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Paying for Germany’s Dark Past with Namibia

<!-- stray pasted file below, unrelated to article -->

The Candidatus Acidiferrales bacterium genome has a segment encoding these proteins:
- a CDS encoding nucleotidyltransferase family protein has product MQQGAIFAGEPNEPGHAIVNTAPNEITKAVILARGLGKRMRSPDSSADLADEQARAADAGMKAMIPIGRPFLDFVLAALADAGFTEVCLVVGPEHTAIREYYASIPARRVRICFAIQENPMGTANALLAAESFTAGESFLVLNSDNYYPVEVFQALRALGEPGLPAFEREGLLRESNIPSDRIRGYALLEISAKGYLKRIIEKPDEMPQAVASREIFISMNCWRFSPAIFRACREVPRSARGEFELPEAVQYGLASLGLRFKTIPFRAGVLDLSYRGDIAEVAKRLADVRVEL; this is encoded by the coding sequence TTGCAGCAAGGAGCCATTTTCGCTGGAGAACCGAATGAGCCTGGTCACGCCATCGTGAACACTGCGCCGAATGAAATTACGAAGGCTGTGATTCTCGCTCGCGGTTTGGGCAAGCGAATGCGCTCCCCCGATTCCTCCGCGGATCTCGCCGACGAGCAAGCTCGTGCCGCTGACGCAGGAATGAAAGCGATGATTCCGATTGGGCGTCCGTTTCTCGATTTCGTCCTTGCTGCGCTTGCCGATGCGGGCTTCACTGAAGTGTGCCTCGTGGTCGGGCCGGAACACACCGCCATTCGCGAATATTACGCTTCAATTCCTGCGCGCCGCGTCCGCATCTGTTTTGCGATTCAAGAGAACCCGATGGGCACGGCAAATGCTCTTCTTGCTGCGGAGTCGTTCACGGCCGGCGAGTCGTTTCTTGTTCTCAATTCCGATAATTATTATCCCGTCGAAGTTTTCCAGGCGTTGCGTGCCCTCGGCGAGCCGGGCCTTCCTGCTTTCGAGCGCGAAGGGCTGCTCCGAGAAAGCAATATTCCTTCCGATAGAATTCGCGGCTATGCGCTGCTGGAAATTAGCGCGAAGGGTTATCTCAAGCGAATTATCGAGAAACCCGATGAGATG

A deal that could set a precedent for former colonies all around the world is being thrashed out between Germany and Namibia, to heal the wounds of what’s now widely regarded as a genocide by colonial forces. But how do you make up for destroying an entire society? In Namibia, descendants of both victims and colonisers are arguing fiercely about the talks. Since 2015, when Germany formally acknowledged that the atrocities constituted genocide, it has been negotiating a restorative justice deal with Namibia that will set a global precedent. Never before has a former colonial power sat down with a former colony in this way to work out a comprehensive agreement about the legacy of the past. That’s a demand you hear over and over again. The hope is that the German government will fund a land reform programme to enable farms to be bought from German Namibian farmers, and distributed to Herero and Nama. German Namibians are believed to be the biggest group among the white farmers who own about 70% of the country’s farmland, and some of their holdings are vast – one covers 400 sq miles.